Twelve team members from clinics and hospitals in Kansas—along with two KHC Quality Improvement Advisors—recently completed training to be certified Lifestyle Coaches under the National Diabetes Prevention Program (DPP).

The training was sponsored by the Kansas Department of Health & Environment and provided online by the Association of Diabetes Care & Education Specialists (ADCES).

A third of American adults—or 88 million people—have prediabetes. People with prediabetes are at higher risk of heart attack, stroke, and type 2 diabetes.

DPP programs are among those approved by CMS to help patients diagnosed with prediabetes work to prevent or delay the development of type 2 diabetes. Certified Lifestyle Coaches meet regularly with patients over the course of a year to lose at least 5% of their body weight through healthier eating and increased physical activity.

KHC Quality Improvement Advisors Certified as DPP Lifestyle Coach

KHC QIA Mandy Johnson

Mandy Johnson, MBA
(316) 681-8200
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KHC QIA Rebecca Thurman

Rebecca Thurman, RHIA
(785) 235-0763 (ext. 1332)
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Clinics that start a DPP program could bill for these services to Medicare and private payors, upon receiving accreditation from the CDC and Medicare, which KHC Quality Improvement Advisors can assist with.

Further, clinics that start a DPP program will be well positioned to achieve CMS goals for Chronic Disease Prevention as part of the Kansas Health Quality Innovation Network (or HQIN), said KHC Quality Improvement Advisor Mandy Johnson, who is one of two KHC team members certified as a DPP Lifestyle Coach.

"Diabetes is a costly disease that poses additional health risks and higher health care costs. By preventing or delaying type 2 diabetes we can improve the health outcomes for the patient as well as reduce healthcare costs."

"The Diabetes Prevention Program is a proven, evidence-based approach. And patients with more than one chronic condition—such as high blood pressure or high cholesterol—with prediabetes could see additional health benefits. Healthy eating, weight loss and increased physical activity can have positive effects, such as improving blood pressure or lowering cholesterol, in addition to preventing or delaying type 2 diabetes."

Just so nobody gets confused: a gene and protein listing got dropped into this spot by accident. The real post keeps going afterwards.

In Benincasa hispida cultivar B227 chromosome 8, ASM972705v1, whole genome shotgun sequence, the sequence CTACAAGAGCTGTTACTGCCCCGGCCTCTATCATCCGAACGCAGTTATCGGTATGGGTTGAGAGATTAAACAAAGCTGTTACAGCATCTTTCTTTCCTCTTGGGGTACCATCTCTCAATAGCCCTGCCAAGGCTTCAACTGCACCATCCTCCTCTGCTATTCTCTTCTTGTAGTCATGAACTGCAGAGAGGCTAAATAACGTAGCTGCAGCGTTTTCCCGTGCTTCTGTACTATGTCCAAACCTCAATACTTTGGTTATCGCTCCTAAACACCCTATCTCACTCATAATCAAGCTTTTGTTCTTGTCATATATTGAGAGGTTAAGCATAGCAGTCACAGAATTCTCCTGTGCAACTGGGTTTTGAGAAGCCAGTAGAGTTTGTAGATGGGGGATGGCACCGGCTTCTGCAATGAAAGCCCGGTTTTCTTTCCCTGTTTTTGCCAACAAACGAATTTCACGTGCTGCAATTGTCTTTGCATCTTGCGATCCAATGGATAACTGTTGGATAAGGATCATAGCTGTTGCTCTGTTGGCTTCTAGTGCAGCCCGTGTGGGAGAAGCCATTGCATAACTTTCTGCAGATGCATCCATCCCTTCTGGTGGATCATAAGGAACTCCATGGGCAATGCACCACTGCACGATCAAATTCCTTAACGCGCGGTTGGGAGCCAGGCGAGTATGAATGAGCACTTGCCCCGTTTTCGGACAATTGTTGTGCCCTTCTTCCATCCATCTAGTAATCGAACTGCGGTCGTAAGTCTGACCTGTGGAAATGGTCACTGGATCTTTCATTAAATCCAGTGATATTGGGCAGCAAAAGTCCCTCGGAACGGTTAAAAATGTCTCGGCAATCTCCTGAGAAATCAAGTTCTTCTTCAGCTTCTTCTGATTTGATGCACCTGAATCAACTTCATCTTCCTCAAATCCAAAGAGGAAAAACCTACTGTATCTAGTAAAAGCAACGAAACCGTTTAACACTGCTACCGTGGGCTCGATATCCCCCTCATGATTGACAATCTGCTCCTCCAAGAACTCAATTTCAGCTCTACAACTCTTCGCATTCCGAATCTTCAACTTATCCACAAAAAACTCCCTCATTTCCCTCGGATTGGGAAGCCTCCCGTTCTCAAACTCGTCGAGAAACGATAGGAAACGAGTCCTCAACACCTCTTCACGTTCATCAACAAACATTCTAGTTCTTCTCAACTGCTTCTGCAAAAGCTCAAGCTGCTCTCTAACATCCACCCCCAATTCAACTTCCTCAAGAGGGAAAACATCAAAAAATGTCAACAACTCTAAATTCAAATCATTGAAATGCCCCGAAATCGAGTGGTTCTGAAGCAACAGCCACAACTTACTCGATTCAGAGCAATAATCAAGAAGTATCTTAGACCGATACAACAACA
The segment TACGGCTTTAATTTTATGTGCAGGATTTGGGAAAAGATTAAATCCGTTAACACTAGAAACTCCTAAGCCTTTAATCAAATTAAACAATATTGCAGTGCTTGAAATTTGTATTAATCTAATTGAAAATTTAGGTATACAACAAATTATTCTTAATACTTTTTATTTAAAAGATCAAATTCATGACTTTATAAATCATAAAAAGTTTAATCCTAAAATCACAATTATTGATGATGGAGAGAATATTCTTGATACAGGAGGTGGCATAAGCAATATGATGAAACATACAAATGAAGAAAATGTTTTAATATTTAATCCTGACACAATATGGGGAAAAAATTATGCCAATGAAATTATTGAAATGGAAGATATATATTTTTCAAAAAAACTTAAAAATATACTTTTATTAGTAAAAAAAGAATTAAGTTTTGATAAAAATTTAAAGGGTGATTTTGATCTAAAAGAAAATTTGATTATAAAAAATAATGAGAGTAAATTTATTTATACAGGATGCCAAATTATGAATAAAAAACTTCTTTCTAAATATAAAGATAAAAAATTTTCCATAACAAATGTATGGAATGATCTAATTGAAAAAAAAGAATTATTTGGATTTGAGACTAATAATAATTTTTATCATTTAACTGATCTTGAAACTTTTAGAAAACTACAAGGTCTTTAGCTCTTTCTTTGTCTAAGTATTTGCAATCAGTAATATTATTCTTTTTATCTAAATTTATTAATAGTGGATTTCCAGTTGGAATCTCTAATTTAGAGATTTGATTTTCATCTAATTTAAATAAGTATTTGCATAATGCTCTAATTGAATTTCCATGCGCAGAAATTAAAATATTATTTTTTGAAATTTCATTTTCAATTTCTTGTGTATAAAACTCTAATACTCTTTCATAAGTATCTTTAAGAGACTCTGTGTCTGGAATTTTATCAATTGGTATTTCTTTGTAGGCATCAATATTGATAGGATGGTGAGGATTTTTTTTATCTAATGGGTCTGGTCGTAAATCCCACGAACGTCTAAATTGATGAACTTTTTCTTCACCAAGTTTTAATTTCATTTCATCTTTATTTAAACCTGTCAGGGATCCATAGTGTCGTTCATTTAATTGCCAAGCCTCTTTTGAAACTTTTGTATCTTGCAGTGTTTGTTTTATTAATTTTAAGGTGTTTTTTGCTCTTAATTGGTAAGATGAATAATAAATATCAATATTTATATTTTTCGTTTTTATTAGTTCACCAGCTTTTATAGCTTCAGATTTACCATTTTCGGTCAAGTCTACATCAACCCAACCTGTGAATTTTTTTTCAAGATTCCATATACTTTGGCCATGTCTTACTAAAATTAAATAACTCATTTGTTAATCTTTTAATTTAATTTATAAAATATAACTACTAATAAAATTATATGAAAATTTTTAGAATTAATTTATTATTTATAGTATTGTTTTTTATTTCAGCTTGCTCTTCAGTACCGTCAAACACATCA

The newly certified DPP Lifestyle Coaches are:

  • Augusta Family Practice, Augusta (three team members).
  • Clara Barton Hospital and Clinics, Hoisington (one team member).
  • Holy Family Medical, Wichita (three team members).
  • KU Internal Medicine Clinic, Wichita (five team members).
  • Coffey Health System, Burlington (one team member).

Kansas providers interested in setting up and staffing a DPP program may contact KHC with questions or to arrange assistance.

"Since we've completed the training, too, we know what challenges providers may face in setting up a DPP program, and we are well positioned to be able to help them," said KHC Quality Improvement Advisor Rebecca Thurman, a KHC team member certified as a DPP Lifestyle Coach.

“We can also talk with providers from firsthand experience about the time involved in training, getting a DPP up and running, and getting it certified by the CDC and Medicare,” she said. “A certified DPP program means full reimbursement for providers and evidence-based care for patients to help them prevent a costly, detrimental chronic disease.”

Contact your KHC Quality Improvement Advisor directly or—if you’re not sure if your organization has one—contact KHC Program Director Rosanne Rutkowksi at (785) 235-0763 or This email address is being protected from spambots. You need JavaScript enabled to view it..